There was little time wasted after the other shoe dropped at Ohio State, before we were blessed with another athlete ‘attempting’ to  give intelligent input about his sport,  basketball, and the upcoming  NBA Finals about to tip off.  Scotty Pippen blessed LeBron James with the premier crown of being the best NBA player of all time…

I’m sorry...(as  I choke on my Americano and  spew a portion of  it threw my nose, and spray drips on my just cleaned white hoodie! I know… not that pretty of a picture) are you talking a bout the SAME Scottie Pippen that played side by side with Michael Jordan??? The SAME Scottie Pippen that if it weren’t for Jordan would have ZERO rings versus 6? THAT Scotty Pippen? Oh no he didn’t! That is like a slap in the face to the greatest NBA player I’ve ever watched play!  As a matter of fact, let’s analyze this. What makes a professional athlete great? Or, the greatest?  Is it the best stats? Is it the number of rings? Is it All-Star appearances and MVPs? What separates great from GREATEST is the recipe of leadership, skill, and motivating a team to reach the highest pinnacle, a championship. 

Kareem Abdul Jabaar was quick to call out Scottie on his opinion of greatness with an open letter to Mr. Pippen-

Wilt Chamberlain definitely can hold his own as one of the greatest, by all means.  I forward the newsworthy piece to  a  friend in  Philadelphia , and he spurred me on actually to add a few GREAT players into the discussion, that he, I, and most  likely Kareem would place ahead of ‘King’ James in reference to ‘greatest of all time’…  Of course, we discussed the most obvious pick that Pippen could have referenced with no argument ( he did play side by side with him for, oh at least a dozen years… or close!), Michael Jordan who has 6 rings, seven scoring titles, and a pocket full of MVP and All-Star rewards.  After reading Kareem’s incredibly crafty prose boasting Wilt Chamberlain to the top of the list, I quickly internally inquired, “What about Bill Russell?” Yeah! What about Russell? He has almost double the number of rings, with 11, as well as 5 NBA Finals MVPs. Philly pointed out the following, “We talk about Jordan being the best ever (I would tend to almost agree) but we forget about Bird and Magic, Oscar Robertson, Jerry West, Bob Cousy, George Mikan, etc., etc.  I think overall it's just tough putting a G.O.A.T. (Greatest of All Time) on anyone.  I probably would look more at number of rings and how much a player helped his team to get those rings.  Robert Horry has more rings than almost anyone but he was a bench player on good teams for a few of them”. Let’s thank my friend Philly for great contribution! With that said, as Philly pointed out, Horry has quite the collection of rings, yet would he place him even in consideration as a GOAT? Lebron James has ‘sick’ talent and just amazes us with his amazing moves on the parquet floors; yet, he has NO rings, and was the incredibly invisible player showing up with 8 points in the Miami Heat loss to Dallas, while Nowitszky again showed up (with a fever and chills, and looking a bit more pasty than usual) and was a closer! Scottie was premature, if anything, to hand over GOAT honors to Lebron James before we’ve seen a bit more of his body of work.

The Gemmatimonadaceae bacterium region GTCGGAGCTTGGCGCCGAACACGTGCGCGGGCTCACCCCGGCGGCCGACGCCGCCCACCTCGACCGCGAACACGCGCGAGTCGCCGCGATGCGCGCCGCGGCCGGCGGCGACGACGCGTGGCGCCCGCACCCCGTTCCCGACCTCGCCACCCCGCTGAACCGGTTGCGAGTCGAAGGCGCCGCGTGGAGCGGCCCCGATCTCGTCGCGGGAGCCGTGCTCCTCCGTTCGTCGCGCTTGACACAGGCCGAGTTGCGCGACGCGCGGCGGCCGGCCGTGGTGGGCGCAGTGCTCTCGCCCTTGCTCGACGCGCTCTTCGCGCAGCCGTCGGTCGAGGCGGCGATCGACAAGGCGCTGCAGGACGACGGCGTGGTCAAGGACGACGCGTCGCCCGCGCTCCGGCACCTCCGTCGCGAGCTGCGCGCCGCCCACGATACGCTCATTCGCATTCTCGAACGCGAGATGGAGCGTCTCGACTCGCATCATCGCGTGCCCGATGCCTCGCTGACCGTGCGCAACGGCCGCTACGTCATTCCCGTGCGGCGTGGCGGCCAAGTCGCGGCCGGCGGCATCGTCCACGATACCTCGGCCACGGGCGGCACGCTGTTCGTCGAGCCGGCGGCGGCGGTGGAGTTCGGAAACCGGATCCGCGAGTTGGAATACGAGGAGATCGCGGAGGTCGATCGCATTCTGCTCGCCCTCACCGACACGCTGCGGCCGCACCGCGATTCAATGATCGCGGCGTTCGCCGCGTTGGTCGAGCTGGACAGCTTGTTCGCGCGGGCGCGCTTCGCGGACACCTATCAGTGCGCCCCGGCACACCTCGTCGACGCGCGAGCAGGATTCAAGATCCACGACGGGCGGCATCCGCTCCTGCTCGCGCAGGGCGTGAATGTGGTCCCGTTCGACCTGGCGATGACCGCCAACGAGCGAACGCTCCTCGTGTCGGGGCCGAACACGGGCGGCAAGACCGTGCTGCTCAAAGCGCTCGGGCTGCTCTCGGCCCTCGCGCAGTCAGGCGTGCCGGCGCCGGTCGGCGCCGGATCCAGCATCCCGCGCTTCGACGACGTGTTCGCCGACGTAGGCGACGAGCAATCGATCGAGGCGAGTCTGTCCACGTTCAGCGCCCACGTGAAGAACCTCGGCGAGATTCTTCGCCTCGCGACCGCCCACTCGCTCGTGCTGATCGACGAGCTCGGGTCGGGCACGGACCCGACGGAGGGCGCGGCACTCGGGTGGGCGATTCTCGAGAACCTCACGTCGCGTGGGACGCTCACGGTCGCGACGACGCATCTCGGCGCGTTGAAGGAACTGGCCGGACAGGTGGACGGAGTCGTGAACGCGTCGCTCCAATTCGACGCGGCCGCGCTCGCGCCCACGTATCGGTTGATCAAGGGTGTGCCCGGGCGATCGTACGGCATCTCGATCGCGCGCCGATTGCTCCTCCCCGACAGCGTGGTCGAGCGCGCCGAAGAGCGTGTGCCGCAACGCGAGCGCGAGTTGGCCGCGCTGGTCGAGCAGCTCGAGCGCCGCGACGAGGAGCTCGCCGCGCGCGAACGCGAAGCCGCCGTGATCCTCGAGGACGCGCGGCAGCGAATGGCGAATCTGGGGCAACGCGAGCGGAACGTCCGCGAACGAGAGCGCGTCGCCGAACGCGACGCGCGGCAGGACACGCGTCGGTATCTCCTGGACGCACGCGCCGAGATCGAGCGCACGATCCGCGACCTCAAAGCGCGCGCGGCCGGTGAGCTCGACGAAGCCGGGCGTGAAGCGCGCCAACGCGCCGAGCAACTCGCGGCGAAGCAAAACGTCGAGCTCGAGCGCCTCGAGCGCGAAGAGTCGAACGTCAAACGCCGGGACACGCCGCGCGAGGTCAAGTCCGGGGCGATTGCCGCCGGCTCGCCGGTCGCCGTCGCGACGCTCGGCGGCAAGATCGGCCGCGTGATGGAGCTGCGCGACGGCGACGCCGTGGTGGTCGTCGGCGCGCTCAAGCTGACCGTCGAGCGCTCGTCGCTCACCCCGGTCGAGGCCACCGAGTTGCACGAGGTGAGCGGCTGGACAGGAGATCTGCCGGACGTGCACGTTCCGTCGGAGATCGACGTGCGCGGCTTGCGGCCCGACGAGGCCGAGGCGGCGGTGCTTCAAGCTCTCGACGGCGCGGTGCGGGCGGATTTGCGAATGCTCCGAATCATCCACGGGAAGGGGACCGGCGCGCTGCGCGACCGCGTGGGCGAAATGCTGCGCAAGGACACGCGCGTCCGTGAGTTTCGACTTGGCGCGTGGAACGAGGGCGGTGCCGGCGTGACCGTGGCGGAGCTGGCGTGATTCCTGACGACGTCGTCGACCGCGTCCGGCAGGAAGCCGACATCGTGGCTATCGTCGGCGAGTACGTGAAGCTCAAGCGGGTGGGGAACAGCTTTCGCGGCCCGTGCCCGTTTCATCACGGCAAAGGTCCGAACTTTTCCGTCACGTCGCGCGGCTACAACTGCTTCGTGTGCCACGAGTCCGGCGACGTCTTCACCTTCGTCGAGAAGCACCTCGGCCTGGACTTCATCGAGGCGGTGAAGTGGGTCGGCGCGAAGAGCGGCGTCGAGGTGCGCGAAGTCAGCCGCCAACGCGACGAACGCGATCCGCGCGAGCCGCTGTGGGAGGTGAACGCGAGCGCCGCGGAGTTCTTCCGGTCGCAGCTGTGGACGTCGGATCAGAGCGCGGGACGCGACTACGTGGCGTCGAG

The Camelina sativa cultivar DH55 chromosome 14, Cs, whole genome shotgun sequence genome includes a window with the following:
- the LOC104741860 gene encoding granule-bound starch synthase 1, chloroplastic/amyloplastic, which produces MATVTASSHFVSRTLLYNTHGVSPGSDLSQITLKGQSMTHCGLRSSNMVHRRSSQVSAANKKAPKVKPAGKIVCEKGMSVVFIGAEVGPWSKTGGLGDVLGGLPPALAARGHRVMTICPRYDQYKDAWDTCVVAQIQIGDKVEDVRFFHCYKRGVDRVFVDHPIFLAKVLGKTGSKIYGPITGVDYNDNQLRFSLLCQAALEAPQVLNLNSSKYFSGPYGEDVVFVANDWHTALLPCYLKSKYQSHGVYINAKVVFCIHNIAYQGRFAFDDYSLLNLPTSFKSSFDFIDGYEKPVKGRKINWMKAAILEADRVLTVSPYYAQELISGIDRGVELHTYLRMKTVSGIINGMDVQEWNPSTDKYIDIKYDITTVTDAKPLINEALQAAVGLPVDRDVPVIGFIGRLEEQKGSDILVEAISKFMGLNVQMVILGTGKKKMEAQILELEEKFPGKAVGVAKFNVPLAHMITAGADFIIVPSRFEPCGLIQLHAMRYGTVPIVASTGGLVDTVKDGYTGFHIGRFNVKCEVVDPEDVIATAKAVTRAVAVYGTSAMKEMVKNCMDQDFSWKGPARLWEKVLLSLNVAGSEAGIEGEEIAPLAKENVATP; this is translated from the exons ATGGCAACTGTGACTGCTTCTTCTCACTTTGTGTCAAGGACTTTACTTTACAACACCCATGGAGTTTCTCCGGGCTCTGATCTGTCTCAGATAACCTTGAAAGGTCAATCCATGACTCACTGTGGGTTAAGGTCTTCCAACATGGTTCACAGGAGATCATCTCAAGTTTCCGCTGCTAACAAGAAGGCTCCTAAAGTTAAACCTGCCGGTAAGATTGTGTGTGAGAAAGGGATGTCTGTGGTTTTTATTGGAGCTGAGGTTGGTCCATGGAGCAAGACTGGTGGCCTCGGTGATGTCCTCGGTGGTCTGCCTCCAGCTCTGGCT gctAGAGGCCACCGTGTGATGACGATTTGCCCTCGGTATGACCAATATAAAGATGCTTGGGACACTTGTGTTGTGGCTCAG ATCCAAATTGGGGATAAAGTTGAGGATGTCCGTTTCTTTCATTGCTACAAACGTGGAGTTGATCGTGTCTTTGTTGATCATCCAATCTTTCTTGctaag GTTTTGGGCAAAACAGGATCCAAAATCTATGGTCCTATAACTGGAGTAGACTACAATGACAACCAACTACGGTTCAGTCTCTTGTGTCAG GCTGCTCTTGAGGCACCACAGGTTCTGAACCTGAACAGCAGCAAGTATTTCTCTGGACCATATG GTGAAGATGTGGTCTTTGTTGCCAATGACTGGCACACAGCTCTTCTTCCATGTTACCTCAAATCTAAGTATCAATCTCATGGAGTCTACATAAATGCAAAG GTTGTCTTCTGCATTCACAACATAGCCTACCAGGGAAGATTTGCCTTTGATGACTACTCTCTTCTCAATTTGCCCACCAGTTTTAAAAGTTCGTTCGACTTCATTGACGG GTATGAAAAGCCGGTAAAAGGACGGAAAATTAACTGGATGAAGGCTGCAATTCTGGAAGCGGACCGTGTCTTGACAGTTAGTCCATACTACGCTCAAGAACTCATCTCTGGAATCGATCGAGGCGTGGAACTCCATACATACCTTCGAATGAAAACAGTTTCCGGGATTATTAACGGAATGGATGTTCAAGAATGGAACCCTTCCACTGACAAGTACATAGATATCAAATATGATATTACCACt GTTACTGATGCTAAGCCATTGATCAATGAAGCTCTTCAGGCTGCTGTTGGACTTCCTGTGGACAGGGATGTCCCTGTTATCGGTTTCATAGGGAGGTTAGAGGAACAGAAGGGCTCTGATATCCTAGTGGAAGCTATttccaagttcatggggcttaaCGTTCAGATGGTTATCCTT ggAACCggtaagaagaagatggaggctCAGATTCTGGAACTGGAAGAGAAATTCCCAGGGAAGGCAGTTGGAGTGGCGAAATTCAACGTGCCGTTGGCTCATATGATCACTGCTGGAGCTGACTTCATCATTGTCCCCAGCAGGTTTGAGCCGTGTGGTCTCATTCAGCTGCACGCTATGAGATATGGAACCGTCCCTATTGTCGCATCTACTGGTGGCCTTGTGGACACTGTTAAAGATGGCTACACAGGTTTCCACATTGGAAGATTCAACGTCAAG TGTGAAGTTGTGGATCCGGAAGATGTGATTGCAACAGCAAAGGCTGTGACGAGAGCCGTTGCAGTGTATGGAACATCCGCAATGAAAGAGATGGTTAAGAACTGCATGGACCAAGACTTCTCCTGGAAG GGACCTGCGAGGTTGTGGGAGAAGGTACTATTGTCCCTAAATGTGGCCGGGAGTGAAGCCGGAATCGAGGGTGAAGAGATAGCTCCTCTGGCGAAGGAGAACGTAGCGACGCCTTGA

And when you feel an explosive story has been laid to rest… A GM goes on the homer sports radio station to share opinions without filter, and a honest disclosure of personal emotion of protecting one of his kids (Brian Sabean personally drafted Buster Posey in 2008)…the debate not only is resuscitated,  it took on a whole new life! If you’re any type of baseball fan, or have read a sports page, or visited ESPN on any medium, you should be familiar of a home plate collision that was rewinded, replayed, slow-motion frame-by-frame displayed, as well as still shots shared all over baseball nation amongst bloggers, beat writers, newsletters, sportscasters, twitter feeds, and facebook posts from here to the moon! It all began on a ho-hum Wednesday evening, May 25, towards the end of an offensive frustrating game between San Francisco Giants (like we haven’t seen that scenario a few dozen times) and a surprisingly competitive Florida Marlins club. An up coming major leaguer, Scott Cousins, out of University of San Francisco, was clinging on to hopes of staying up in the show for Florida.  A sacrifice fly was hit to shallow right field, Cousins tagged at 3rd base chugging his way to home plate to beat out Shierholtz throw… There it transpired within seconds… Buster Posey’s split decisions of how to position himself to receive a throw catapulted directly to him from the Giants’ strongest arm in the outfield, and defend home plate.  90 feet away was a young, strong, and fairly speedy base runner on a mission to score the go-ahead run and secure more time for him as one of the 25 on the Marlins roster. It was literal split decision-maker on both parties. As Cousins came barreling in, Posey was attempting to catch a ball; unfortunately, the collision ended in Posey sustaining a season ending lower leg fracture and ligament damage attached to his left ankle. The devastating loss sparked discussions regarding a potential rule change to protect a catcher in future encounters of base runners headed to home plate.